In 2016, Canada decriminalized euthanasia for consenting adults approaching death. In 2021, new legislation granted access to euthanasia to adults with profound suffering regardless of whether death is near. Next March, unless lawmakers intervene, persons suffering solely from mental illness will become eligible for euthanasia.
In only six years, Canada has gone from having a total ban on euthanasia to one of the most permissive euthanasia regimes in the world. And Canadians have been availing themselves of the widening eligibility criteria. In 2021 alone, slightly more than 10,000 Canadians died via euthanasia — a 32.4-per-cent increase from 2020.
As for the reasons motivating recourse to euthanasia, many cases are tragic. Among the individuals who died this way last year, nearly 36 per cent cited “perceived burden on family, friends or caregivers” as forming part of their decision, and around 17 per cent cited “isolation or loneliness.” What was originally supposed to be an option only for individuals knocking on death’s door has now been used by a Canadian woman who couldn’t find adequate housing and has been suggested to a veteran suffering from PTSD.
The latest idea is to extend euthanasia to severely disabled infants. This proposal, advanced by the Quebec College of Physicians, would effectively discard consent as a relevant factor in the provision of euthanasia. Lawmakers are also discussing euthanasia for “mature minors” and persons who wish to register for euthanasia in advance of suffering. It is hard to shake the feeling that Canada is on a road that ends with permitting euthanasia for any reason.
The path Canada has already trod on euthanasia is, in a word, horrifying. Many observers predicted that opening the door to euthanasia for individuals at the end of life would inevitably soften the ground for the expansion that has occurred, but few observers thought it would create a sinkhole so quickly.
The state’s decision to situate euthanasia within health care accelerated the normalization of this practice. Physicians and other health-care professionals are held in high regard. Their vocation is inherently understood as one of healing and opposed to harm.
Then there is the matter of terminology. In Canada, the word “euthanasia” is rarely used. The practice is officially termed “medical assistance in dying” or, in the acronymized form that only reinforces the euphemism, MAID. What was once a serious crime in our law has become something distinct and progressive in part because of linguistic gymnastics.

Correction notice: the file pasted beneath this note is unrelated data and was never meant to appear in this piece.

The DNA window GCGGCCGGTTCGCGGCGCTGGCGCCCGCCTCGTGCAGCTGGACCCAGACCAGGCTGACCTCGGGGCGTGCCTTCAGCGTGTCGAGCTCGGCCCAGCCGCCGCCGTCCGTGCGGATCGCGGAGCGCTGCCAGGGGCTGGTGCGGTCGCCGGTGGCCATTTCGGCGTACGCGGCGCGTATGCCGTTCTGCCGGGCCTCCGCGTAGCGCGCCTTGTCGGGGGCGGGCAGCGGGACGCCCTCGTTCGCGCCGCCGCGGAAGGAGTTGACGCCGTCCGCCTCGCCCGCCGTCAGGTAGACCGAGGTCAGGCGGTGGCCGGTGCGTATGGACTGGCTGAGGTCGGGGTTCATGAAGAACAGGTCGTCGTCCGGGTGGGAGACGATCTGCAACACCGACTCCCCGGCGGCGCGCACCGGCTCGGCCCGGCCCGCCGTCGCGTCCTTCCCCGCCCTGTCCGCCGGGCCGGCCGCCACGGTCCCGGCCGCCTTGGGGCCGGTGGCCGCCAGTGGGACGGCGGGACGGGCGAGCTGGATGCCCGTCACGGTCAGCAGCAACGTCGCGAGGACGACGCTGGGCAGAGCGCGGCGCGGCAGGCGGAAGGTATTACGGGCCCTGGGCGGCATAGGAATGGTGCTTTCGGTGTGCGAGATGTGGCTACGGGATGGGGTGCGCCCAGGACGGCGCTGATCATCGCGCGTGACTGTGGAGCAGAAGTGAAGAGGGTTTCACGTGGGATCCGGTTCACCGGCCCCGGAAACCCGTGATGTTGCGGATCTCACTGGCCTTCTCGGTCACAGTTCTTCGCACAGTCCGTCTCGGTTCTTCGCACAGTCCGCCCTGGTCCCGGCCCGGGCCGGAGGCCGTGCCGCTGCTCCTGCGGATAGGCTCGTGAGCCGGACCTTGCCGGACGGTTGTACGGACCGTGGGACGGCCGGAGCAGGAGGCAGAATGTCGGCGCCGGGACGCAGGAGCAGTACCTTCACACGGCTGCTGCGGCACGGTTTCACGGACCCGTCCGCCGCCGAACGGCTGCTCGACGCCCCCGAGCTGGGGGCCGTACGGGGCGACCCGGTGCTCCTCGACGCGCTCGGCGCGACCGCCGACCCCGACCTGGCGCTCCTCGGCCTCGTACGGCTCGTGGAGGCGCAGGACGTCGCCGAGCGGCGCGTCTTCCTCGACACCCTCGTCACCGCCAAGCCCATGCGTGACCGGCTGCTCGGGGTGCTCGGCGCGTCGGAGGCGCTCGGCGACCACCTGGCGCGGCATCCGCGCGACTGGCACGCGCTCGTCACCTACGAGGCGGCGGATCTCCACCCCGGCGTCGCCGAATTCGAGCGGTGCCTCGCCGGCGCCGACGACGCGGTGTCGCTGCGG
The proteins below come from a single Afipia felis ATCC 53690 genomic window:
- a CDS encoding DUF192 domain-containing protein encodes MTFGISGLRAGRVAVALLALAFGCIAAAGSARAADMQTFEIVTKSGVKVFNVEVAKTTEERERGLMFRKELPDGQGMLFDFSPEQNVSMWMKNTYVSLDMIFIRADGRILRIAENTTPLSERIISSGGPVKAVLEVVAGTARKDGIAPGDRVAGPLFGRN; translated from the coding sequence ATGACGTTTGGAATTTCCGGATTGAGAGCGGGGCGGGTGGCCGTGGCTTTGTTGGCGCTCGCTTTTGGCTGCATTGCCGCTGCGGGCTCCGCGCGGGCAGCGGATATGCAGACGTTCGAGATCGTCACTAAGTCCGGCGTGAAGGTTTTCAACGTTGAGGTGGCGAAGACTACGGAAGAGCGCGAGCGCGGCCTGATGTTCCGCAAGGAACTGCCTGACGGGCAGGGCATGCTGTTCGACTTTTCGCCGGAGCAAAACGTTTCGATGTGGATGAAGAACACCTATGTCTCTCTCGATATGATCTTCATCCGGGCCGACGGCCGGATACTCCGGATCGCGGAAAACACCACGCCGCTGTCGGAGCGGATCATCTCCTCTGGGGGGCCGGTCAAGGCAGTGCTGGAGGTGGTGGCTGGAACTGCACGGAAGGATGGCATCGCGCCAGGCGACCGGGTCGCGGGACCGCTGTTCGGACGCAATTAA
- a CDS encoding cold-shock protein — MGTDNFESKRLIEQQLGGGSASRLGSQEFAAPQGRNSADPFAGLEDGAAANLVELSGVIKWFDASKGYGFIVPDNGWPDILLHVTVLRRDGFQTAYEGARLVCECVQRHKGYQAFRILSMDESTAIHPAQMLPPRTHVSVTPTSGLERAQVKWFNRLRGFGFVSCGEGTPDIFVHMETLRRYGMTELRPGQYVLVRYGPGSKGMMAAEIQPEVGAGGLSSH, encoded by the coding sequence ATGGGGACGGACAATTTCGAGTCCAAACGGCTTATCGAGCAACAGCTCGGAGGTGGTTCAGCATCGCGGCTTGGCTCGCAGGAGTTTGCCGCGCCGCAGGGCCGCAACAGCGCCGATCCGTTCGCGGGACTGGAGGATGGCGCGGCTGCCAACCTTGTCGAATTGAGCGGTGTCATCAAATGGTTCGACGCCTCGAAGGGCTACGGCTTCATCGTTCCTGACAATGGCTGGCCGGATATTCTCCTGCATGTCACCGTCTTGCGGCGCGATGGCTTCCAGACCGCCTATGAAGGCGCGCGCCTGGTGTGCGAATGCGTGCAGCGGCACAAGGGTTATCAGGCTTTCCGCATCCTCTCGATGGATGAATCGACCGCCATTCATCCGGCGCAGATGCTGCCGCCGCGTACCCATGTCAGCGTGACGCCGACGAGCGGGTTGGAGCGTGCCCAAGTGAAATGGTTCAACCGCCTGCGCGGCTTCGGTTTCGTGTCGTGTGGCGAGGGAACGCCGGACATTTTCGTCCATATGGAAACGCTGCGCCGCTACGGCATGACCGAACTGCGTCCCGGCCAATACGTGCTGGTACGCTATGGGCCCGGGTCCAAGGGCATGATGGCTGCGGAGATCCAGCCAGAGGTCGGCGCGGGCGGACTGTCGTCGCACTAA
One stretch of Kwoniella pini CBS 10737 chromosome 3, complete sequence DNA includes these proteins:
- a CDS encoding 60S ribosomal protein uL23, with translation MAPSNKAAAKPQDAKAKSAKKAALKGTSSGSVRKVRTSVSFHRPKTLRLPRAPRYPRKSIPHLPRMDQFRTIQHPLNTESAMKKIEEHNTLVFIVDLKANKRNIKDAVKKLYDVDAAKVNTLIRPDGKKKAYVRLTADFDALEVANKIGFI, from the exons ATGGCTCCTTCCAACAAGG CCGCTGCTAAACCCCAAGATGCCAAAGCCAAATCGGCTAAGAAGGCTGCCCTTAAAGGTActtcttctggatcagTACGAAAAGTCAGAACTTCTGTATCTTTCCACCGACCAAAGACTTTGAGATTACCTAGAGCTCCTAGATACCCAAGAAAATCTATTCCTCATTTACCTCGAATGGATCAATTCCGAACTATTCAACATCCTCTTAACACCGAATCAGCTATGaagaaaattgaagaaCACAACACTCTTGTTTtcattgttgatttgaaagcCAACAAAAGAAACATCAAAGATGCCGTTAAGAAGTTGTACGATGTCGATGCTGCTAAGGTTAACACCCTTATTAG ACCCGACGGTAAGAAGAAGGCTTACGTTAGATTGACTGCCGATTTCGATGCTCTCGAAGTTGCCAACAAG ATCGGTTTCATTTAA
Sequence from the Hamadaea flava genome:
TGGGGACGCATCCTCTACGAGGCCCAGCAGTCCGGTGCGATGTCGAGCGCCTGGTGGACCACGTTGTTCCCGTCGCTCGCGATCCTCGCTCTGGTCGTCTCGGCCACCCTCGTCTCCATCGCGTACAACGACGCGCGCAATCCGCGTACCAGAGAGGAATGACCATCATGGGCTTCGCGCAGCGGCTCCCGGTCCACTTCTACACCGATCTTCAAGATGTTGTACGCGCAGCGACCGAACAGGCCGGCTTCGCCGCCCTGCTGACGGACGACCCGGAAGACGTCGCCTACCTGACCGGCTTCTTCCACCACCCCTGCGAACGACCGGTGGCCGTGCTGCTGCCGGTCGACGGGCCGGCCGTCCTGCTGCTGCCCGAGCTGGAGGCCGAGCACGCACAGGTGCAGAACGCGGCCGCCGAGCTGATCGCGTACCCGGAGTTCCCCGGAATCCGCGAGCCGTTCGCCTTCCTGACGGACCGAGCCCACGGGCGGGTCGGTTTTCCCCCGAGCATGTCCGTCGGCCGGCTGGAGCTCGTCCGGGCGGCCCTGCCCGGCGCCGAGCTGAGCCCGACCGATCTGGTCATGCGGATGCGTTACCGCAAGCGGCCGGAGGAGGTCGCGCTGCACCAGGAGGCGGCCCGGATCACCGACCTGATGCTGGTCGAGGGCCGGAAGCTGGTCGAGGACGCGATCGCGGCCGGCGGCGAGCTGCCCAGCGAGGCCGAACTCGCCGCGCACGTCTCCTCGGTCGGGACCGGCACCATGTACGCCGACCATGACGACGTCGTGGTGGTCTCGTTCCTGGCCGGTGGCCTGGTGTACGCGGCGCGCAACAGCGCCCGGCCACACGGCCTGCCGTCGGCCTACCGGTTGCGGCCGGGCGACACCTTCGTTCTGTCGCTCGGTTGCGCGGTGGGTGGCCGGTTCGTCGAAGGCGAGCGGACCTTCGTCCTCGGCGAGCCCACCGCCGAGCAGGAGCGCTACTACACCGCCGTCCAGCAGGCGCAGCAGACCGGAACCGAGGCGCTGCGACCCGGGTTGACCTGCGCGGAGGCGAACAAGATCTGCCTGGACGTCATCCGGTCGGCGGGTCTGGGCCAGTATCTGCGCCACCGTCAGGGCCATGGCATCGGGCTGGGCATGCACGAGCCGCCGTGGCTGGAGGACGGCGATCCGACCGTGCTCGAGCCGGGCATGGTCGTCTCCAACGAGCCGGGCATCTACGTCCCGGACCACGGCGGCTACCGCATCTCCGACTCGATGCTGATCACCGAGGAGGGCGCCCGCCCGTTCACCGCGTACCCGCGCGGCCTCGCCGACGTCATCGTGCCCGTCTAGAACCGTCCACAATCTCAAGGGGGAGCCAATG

Still, it is shocking that the medical association which suggested that disabled infants could be next for Canada’s euthanasia regime failed to acknowledge that this amounts to infanticide. It would be better if the relevant interlocutors — scholars, activists, politicians and so forth — spoke in terms that capture the reality of what is at stake. A society contemplating going down the road of euthanasia, a road I think should not be chosen, is owed absolute transparency on what is being proposed.
Voices that warned us about where this road might lead were at times called fearmongers and irrational. When the Supreme Court opened the door to euthanasia in 2015, the court curtly dismissed these concerns by saying that Canada has a “very different medico-legal culture” than countries which by that time had broad euthanasia regimes. We failed to grasp that, by allowing euthanasia, we would radically reshape that culture overnight.
As more and more Canadians are offered euthanasia as a solution to hardship, Canada correspondingly loses its ability to call itself a humane society. What was initially advertised as a way for those suffering at the last moments of life to “die with dignity” is now, with the spectre of euthanizing disabled infants, close to becoming a project of deeming which lives bear dignity and which lives do not.
Canada has reached a crossroads not simply on the matter of euthanasia, but on the kind of society, in a fundamental sense, it claims to be. However one might label a society that seems to be marching toward euthanasia on demand and for the most vulnerable of its citizens, Canada sadly appears to be leading the way.
Brian Bird is an assistant professor at the Peter A. Allard School of Law at the University of B.C.